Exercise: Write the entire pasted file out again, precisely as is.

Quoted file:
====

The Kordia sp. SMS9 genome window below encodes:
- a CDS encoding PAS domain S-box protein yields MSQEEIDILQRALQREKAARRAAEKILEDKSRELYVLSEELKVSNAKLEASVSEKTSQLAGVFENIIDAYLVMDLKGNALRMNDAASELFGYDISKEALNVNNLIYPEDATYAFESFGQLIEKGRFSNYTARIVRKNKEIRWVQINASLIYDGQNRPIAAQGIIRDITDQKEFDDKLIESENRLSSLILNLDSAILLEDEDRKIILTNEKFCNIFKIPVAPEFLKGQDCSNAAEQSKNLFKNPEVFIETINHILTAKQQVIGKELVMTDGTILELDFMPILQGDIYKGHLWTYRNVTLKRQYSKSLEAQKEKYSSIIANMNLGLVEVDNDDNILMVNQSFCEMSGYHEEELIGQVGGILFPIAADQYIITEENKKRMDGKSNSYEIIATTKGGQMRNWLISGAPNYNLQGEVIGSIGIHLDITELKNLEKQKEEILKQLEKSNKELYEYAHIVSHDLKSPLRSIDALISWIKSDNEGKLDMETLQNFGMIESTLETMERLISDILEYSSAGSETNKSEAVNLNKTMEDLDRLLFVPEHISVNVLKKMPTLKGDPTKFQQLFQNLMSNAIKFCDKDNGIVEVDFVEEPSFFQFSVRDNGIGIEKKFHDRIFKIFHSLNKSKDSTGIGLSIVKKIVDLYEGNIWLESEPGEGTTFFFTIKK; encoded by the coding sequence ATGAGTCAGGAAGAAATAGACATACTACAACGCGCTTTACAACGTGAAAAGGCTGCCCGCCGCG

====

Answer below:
The Kordia sp. SMS9 genome window below encodes:
- a CDS encoding PAS domain S-box protein yields MSQEEIDILQRALQREKAARRAAEKILEDKSRELYVLSEELKVSNAKLEASVSEKTSQLAGVFENIIDAYLVMDLKGNALRMNDAASELFGYDISKEALNVNNLIYPEDATYAFESFGQLIEKGRFSNYTARIVRKNKEIRWVQINASLIYDGQNRPIAAQGIIRDITDQKEFDDKLIESENRLSSLILNLDSAILLEDEDRKIILTNEKFCNIFKIPVAPEFLKGQDCSNAAEQSKNLFKNPEVFIETINHILTAKQQVIGKELVMTDGTILELDFMPILQGDIYKGHLWTYRNVTLKRQYSKSLEAQKEKYSSIIANMNLGLVEVDNDDNILMVNQSFCEMSGYHEEELIGQVGGILFPIAADQYIITEENKKRMDGKSNSYEIIATTKGGQMRNWLISGAPNYNLQGEVIGSIGIHLDITELKNLEKQKEEILKQLEKSNKELYEYAHIVSHDLKSPLRSIDALISWIKSDNEGKLDMETLQNFGMIESTLETMERLISDILEYSSAGSETNKSEAVNLNKTMEDLDRLLFVPEHISVNVLKKMPTLKGDPTKFQQLFQNLMSNAIKFCDKDNGIVEVDFVEEPSFFQFSVRDNGIGIEKKFHDRIFKIFHSLNKSKDSTGIGLSIVKKIVDLYEGNIWLESEPGEGTTFFFTIKK; encoded by the coding sequence ATGAGTCAGGAAGAAATAGACATACTACAACGCGCTTTACAACGTGAAAAGGCTGCCCGCCGCG